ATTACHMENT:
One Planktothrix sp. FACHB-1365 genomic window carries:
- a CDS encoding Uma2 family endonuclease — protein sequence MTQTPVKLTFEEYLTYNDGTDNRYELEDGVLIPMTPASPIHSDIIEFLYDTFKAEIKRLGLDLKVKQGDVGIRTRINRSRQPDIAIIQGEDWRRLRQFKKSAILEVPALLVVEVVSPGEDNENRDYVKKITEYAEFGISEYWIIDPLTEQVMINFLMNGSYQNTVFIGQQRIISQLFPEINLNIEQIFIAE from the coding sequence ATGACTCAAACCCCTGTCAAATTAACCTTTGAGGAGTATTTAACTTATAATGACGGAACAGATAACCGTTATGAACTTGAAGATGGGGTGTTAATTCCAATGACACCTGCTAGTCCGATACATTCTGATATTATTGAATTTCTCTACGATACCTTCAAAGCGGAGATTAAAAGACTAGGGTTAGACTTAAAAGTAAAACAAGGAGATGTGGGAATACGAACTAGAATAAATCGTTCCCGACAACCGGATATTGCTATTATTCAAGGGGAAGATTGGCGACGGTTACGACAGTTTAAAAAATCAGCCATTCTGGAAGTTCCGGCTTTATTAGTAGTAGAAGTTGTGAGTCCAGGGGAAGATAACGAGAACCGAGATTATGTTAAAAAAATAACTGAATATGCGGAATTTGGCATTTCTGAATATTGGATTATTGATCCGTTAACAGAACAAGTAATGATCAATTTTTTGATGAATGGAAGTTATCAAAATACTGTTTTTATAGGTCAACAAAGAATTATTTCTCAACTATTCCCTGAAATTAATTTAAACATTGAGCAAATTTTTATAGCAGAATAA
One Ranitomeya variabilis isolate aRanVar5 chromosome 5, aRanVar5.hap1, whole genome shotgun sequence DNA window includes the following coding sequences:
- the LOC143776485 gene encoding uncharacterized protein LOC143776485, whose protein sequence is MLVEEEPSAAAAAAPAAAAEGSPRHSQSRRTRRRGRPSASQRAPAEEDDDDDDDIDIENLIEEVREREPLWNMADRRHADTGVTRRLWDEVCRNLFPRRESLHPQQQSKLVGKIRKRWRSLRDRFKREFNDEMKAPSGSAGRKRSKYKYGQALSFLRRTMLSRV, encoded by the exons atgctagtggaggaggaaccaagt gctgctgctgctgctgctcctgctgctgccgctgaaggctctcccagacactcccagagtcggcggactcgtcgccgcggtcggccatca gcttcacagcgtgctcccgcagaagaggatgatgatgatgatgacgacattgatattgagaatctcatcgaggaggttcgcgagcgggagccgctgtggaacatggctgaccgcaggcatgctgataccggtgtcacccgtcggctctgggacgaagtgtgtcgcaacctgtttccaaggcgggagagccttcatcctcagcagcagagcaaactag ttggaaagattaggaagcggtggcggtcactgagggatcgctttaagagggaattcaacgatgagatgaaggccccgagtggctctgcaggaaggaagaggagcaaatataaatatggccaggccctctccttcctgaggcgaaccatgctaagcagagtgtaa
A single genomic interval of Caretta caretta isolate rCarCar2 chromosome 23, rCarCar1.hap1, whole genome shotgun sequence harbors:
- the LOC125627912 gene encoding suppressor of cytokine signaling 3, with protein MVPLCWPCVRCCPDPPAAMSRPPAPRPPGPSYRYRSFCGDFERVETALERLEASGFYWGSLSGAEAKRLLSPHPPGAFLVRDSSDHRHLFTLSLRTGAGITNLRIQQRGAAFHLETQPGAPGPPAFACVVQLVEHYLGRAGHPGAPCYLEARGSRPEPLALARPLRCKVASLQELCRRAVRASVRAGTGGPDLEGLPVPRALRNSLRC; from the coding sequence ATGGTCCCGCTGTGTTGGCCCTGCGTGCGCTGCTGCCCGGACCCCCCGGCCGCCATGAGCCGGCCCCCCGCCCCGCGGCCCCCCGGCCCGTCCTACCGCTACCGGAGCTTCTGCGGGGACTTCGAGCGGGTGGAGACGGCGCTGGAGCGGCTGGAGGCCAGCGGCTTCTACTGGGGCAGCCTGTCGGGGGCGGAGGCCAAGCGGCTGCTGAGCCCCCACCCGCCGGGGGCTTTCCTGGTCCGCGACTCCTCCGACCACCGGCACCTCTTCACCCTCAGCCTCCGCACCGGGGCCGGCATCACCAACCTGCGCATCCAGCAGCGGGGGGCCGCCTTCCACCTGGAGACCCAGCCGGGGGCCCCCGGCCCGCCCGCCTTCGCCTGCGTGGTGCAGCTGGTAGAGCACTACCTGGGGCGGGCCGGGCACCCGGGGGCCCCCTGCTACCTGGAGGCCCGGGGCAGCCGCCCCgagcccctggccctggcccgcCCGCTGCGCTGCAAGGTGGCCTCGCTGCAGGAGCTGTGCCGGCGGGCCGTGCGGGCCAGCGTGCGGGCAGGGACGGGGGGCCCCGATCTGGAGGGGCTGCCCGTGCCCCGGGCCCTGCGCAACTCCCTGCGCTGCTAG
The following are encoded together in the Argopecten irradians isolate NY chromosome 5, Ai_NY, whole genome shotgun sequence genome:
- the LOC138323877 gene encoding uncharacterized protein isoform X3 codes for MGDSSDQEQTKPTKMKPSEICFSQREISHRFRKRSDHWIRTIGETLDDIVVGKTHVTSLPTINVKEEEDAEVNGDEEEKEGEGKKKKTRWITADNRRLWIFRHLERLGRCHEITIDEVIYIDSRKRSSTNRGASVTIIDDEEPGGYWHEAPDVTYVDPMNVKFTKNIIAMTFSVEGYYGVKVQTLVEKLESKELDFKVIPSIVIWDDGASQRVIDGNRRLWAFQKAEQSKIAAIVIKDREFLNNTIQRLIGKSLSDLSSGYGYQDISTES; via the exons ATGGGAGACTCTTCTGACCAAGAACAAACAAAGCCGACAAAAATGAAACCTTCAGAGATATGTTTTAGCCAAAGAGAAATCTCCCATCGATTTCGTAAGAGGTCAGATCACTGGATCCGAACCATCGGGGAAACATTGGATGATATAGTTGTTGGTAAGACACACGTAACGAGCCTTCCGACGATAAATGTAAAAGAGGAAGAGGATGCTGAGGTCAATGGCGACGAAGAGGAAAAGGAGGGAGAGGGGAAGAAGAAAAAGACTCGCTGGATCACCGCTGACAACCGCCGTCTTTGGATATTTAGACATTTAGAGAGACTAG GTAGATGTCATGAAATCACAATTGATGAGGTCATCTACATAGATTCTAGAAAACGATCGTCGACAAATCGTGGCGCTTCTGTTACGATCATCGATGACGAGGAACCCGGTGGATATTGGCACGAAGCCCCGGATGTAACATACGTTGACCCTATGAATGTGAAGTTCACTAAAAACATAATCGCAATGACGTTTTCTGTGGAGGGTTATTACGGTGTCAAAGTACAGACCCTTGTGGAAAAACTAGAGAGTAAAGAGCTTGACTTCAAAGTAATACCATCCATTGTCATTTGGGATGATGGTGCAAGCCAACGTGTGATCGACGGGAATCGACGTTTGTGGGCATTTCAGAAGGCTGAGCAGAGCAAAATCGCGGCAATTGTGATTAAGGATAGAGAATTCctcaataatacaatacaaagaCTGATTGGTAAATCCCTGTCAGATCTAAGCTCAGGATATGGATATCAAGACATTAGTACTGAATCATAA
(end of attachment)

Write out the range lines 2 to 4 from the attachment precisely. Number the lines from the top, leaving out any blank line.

- a CDS encoding Uma2 family endonuclease — protein sequence MTQTPVKLTFEEYLTYNDGTDNRYELEDGVLIPMTPASPIHSDIIEFLYDTFKAEIKRLGLDLKVKQGDVGIRTRINRSRQPDIAIIQGEDWRRLRQFKKSAILEVPALLVVEVVSPGEDNENRDYVKKITEYAEFGISEYWIIDPLTEQVMINFLMNGSYQNTVFIGQQRIISQLFPEINLNIEQIFIAE from the coding sequence ATGACTCAAACCCCTGTCAAATTAACCTTTGAGGAGTATTTAACTTATAATGACGGAACAGATAACCGTTATGAACTTGAAGATGGGGTGTTAATTCCAATGACACCTGCTAGTCCGATACATTCTGATATTATTGAATTTCTCTACGATACCTTCAAAGCGGAGATTAAAAGACTAGGGTTAGACTTAAAAGTAAAACAAGGAGATGTGGGAATACGAACTAGAATAAATCGTTCCCGACAACCGGATATTGCTATTATTCAAGGGGAAGATTGGCGACGGTTACGACAGTTTAAAAAATCAGCCATTCTGGAAGTTCCGGCTTTATTAGTAGTAGAAGTTGTGAGTCCAGGGGAAGATAACGAGAACCGAGATTATGTTAAAAAAATAACTGAATATGCGGAATTTGGCATTTCTGAATATTGGATTATTGATCCGTTAACAGAACAAGTAATGATCAATTTTTTGATGAATGGAAGTTATCAAAATACTGTTTTTATAGGTCAACAAAGAATTATTTCTCAACTATTCCCTGAAATTAATTTAAACATTGAGCAAATTTTTATAGCAGAATAA
One Ranitomeya variabilis isolate aRanVar5 chromosome 5, aRanVar5.hap1, whole genome shotgun sequence DNA window includes the following coding sequences:
- the LOC143776485 gene encoding uncharacterized protein LOC143776485, whose protein sequence is MLVEEEPSAAAAAAPAAAAEGSPRHSQSRRTRRRGRPSASQRAPAEEDDDDDDDIDIENLIEEVREREPLWNMADRRHADTGVTRRLWDEVCRNLFPRRESLHPQQQSKLVGKIRKRWRSLRDRFKREFNDEMKAPSGSAGRKRSKYKYGQALSFLRRTMLSRV, encoded by the exons atgctagtggaggaggaaccaagt gctgctgctgctgctgctcctgctgctgccgctgaaggctctcccagacactcccagagtcggcggactcgtcgccgcggtcggccatca gcttcacagcgtgctcccgcagaagaggatgatgatgatgatgacgacattgatattgagaatctcatcgaggaggttcgcgagcgggagccgctgtggaacatggctgaccgcaggcatgctgataccggtgtcacccgtcggctctgggacgaagtgtgtcgcaacctgtttccaaggcgggagagccttcatcctcagcagcagagcaaactag ttggaaagattaggaagcggtggcggtcactgagggatcgctttaagagggaattcaacgatgagatgaaggccccgagtggctctgcaggaaggaagaggagcaaatataaatatggccaggccctctccttcctgaggcgaaccatgctaagcagagtgtaa